Last time we wrote about using Dictation and Audio Recording in OneNote, including how they can be used to give students efficient, effective and accessible feedback. Today, Day 104 of 365 Ideas for Microsoft 365, we will discuss other options OneNote provides for giving feedback to students.
OneNote gives you many options for how you communicate feedback to your students. This gives teachers flexibility but also allows them to choose the best method for the student and for the assignment. Consider using different methods to match the needs of diverse students.
For the student, there is no difference if the teacher types feedback or dictates. Either will result in typed text placed wherever the cursor is. But for the teacher, depending on whether they are sitting in front of a desktop, laptop, Chromebook, iPad or phone, and whether or not they have a keyboard or a decent microphone, one may be far more efficient than another. Let’s face it, whether you have 30 or over a hundred assignments to grade, that’s going to add up. That in turn is going to affect how much you respond to each student. So can we agree that efficient for the teacher is good for the students?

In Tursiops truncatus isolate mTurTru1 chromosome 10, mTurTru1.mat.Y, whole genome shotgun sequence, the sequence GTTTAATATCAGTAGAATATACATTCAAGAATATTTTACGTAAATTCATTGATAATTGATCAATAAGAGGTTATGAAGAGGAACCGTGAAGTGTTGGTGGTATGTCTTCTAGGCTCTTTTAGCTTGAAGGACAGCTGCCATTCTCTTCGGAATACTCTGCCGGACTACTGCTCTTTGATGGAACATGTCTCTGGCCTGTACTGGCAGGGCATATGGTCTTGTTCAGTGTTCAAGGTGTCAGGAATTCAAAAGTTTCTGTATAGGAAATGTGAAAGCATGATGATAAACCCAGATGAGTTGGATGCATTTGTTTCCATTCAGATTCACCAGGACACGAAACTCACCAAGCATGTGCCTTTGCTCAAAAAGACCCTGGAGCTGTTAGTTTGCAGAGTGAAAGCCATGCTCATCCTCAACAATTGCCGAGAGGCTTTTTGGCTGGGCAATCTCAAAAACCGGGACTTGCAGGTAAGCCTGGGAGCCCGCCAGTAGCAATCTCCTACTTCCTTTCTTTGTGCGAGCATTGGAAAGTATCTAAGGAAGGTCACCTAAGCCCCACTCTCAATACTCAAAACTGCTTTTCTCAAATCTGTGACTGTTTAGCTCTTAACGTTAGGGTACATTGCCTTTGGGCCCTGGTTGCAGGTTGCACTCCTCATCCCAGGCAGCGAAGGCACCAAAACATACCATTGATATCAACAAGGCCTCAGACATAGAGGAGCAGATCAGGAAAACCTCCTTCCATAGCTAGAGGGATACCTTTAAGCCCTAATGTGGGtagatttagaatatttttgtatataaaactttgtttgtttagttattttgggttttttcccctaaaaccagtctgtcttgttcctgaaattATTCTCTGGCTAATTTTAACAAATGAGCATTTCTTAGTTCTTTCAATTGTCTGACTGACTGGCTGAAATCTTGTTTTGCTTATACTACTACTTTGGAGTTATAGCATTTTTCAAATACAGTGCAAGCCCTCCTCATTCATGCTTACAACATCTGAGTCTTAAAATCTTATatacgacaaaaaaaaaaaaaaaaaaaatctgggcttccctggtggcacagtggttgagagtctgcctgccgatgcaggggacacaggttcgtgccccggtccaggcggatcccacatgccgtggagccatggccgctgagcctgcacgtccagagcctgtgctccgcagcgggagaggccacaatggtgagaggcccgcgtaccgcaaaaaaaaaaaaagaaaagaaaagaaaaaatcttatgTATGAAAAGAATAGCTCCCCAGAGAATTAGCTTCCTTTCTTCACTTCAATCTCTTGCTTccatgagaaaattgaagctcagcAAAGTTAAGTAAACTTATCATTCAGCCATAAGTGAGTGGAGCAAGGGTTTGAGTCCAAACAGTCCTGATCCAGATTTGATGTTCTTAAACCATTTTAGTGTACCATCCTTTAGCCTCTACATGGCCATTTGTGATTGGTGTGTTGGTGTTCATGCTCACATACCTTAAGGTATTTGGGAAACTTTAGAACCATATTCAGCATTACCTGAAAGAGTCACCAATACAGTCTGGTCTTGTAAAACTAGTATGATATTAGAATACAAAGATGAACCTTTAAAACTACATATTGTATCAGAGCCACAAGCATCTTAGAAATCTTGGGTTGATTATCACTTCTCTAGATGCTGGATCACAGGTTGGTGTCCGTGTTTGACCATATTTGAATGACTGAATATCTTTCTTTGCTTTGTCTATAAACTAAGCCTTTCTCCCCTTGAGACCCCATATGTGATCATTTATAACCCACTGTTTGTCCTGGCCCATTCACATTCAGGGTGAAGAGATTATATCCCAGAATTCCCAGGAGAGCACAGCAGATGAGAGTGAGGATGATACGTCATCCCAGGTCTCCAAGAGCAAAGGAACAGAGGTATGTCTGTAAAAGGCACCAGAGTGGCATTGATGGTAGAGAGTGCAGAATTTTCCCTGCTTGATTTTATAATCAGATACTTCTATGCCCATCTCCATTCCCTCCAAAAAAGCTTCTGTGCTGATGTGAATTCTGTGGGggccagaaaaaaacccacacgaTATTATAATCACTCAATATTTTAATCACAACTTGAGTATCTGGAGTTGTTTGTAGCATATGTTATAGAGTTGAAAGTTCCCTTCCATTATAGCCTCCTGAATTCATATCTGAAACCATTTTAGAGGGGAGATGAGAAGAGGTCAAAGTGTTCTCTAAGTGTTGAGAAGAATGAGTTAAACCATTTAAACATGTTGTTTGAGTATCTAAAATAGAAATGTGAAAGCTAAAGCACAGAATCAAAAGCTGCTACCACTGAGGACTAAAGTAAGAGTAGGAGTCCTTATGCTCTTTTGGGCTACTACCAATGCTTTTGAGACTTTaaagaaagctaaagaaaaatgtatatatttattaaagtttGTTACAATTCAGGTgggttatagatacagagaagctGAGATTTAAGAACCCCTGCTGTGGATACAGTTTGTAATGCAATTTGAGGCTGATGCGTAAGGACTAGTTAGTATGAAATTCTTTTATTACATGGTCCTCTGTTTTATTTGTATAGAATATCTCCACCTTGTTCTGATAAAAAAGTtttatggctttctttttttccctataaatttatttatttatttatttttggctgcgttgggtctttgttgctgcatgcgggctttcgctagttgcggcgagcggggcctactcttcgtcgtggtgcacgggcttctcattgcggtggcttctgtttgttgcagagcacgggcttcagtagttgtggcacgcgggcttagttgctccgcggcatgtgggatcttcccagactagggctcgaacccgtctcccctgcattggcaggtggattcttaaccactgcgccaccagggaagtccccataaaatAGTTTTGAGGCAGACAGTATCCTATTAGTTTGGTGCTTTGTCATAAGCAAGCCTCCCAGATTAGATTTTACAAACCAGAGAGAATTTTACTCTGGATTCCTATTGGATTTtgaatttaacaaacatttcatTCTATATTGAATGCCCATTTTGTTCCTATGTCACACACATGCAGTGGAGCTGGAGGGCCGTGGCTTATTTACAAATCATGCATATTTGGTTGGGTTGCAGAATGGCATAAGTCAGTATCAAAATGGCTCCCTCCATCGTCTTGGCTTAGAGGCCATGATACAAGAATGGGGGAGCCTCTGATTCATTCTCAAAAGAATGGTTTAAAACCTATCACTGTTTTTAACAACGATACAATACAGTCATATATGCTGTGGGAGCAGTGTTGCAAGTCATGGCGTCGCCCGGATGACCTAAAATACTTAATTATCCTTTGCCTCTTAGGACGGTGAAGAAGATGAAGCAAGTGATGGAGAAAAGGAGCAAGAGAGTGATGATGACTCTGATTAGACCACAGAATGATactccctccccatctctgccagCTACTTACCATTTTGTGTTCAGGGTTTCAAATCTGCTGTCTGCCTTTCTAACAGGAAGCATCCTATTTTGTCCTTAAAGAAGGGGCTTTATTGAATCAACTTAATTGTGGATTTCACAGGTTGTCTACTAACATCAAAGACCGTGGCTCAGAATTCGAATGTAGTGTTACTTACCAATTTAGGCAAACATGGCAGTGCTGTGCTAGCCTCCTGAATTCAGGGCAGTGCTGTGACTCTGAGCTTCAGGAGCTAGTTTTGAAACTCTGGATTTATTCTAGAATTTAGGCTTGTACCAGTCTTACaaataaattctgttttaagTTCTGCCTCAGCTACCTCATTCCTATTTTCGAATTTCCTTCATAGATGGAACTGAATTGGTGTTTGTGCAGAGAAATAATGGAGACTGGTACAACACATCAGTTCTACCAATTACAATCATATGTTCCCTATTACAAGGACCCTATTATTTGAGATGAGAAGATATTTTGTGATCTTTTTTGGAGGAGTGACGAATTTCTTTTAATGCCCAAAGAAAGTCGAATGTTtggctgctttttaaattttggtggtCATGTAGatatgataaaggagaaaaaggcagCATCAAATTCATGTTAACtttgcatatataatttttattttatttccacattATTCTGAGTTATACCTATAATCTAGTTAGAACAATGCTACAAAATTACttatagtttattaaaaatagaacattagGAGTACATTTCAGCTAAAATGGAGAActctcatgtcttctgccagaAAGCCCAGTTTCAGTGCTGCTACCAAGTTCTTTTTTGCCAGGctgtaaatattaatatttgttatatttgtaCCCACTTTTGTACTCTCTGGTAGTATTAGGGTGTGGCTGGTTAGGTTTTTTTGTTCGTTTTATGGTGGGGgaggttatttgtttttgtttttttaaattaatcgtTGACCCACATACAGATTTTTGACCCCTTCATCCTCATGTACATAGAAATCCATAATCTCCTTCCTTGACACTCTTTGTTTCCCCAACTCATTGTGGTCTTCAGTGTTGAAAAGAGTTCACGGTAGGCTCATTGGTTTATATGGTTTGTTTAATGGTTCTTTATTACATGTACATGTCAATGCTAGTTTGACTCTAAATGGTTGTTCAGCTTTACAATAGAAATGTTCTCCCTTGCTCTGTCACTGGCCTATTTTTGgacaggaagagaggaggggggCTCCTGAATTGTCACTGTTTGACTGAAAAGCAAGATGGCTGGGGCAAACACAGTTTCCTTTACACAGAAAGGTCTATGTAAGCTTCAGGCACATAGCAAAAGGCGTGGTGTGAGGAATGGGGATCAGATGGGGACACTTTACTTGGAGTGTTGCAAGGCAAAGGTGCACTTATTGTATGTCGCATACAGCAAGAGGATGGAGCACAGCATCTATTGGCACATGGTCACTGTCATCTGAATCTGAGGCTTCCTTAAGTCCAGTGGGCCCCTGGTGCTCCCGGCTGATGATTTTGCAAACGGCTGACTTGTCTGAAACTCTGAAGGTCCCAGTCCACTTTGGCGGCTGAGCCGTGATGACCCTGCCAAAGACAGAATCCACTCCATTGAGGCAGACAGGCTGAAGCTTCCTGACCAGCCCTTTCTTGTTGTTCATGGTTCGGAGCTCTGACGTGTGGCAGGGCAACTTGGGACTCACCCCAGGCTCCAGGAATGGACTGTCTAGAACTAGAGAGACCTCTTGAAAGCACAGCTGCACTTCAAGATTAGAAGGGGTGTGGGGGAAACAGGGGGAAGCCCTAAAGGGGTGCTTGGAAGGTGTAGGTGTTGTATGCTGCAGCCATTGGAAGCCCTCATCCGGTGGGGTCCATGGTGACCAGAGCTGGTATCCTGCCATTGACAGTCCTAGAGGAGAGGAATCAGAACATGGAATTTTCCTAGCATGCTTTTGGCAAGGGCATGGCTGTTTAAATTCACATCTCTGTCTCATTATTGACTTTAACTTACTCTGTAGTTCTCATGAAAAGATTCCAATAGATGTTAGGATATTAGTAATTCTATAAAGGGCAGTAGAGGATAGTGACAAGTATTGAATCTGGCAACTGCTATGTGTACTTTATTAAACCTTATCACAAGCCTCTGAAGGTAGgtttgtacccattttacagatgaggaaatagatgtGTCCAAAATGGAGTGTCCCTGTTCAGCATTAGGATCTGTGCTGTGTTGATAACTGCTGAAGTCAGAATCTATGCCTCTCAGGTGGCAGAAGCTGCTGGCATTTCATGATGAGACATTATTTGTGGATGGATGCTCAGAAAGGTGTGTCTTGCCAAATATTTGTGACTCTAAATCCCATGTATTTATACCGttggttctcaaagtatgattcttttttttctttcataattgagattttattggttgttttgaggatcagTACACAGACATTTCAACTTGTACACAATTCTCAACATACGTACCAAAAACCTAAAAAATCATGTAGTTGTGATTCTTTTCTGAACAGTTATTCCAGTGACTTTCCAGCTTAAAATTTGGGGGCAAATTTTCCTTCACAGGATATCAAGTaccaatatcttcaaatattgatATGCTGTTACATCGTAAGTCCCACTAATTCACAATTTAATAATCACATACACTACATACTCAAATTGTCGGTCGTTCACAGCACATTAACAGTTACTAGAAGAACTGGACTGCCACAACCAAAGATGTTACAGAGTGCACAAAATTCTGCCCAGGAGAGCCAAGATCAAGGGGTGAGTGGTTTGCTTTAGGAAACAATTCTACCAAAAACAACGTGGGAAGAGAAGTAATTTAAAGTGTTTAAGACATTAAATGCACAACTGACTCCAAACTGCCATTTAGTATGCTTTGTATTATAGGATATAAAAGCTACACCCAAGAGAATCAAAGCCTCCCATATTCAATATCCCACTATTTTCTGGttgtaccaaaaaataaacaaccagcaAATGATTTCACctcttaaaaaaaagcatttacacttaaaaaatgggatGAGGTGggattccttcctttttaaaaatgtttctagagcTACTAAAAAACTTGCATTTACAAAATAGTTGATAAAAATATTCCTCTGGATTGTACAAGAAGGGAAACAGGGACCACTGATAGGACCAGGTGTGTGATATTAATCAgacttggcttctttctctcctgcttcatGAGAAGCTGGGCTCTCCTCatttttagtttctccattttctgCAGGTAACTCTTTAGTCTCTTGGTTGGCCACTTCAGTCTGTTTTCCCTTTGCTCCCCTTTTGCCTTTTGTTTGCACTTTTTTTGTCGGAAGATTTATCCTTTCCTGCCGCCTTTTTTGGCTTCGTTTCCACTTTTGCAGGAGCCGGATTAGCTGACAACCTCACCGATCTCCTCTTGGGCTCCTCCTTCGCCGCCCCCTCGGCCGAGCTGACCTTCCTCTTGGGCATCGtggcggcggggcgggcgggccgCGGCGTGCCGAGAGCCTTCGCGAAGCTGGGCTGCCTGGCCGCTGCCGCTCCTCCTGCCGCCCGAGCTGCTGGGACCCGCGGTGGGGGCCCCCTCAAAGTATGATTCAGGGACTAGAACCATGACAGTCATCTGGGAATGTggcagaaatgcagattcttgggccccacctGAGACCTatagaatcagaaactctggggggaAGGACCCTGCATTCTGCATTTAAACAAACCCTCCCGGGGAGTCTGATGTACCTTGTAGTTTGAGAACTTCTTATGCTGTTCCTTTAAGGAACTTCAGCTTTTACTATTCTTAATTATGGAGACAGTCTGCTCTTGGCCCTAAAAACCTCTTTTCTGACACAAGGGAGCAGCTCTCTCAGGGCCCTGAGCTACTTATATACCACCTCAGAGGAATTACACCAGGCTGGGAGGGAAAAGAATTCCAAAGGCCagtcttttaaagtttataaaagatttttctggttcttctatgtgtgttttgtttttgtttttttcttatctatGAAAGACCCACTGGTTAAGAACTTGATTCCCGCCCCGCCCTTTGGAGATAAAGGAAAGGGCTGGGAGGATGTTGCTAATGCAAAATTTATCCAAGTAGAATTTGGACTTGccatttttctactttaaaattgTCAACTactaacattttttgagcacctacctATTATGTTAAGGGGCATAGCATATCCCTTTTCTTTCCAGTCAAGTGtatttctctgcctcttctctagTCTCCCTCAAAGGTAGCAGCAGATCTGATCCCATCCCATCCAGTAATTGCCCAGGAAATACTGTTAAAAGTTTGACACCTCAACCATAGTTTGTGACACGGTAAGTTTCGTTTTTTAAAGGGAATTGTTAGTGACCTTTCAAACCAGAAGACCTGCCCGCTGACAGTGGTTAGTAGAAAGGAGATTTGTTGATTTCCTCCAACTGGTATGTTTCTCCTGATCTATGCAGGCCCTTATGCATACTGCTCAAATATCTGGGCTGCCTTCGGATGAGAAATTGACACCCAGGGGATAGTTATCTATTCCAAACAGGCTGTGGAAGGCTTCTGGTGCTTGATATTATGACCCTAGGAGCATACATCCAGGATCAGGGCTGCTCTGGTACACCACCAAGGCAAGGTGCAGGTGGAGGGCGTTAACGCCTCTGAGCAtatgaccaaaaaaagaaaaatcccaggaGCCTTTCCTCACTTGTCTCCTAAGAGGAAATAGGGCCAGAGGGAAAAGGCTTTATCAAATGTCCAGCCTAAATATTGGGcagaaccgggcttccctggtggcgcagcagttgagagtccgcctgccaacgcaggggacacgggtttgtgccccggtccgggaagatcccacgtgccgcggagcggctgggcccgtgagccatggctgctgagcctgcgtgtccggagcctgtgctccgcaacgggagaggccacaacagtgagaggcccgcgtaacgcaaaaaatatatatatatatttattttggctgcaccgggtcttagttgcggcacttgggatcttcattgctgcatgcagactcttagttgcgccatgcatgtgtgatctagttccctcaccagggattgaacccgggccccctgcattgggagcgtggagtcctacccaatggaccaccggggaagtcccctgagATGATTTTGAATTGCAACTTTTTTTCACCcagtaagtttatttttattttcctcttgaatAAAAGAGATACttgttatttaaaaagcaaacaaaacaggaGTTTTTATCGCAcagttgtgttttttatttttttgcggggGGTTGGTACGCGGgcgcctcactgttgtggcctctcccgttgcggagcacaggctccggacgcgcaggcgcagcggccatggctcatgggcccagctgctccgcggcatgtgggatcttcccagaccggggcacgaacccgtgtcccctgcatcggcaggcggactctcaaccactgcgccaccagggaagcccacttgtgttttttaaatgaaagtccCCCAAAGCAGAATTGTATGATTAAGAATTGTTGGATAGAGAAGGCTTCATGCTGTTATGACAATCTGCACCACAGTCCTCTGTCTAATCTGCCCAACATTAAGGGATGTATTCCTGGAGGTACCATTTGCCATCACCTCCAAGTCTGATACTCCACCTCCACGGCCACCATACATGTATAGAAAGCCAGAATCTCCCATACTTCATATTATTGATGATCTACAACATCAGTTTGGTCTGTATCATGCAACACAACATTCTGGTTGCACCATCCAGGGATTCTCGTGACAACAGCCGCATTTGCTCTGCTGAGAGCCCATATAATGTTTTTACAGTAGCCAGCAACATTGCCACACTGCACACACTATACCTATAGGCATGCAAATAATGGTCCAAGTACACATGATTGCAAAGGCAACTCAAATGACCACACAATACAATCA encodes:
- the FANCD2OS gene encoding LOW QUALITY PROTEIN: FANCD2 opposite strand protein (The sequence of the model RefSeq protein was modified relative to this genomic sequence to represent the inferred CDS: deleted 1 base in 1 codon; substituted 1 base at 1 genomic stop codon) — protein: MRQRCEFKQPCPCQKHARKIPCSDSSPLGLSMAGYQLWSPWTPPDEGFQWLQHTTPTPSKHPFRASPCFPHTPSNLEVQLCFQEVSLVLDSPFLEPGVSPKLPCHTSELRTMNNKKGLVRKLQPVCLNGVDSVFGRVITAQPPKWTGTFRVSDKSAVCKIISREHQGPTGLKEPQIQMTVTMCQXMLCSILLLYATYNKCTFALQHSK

It is also convenient that, throughout Microsoft Office products, including OneNote, when you right-click on text, a floating bar of text features pops up right where your cursor is. So you don’t need to go up to the ribbon, select a tab, and choose a tool like Bold print or to change the font size. Sure, there’s keyboard shortcuts for some of these features. But my hand is on the mouse, selecting the text to highlight, not on the keyboard. Again, when you have dozens or scores to grade, little things add up.
Feedback through Digital Inking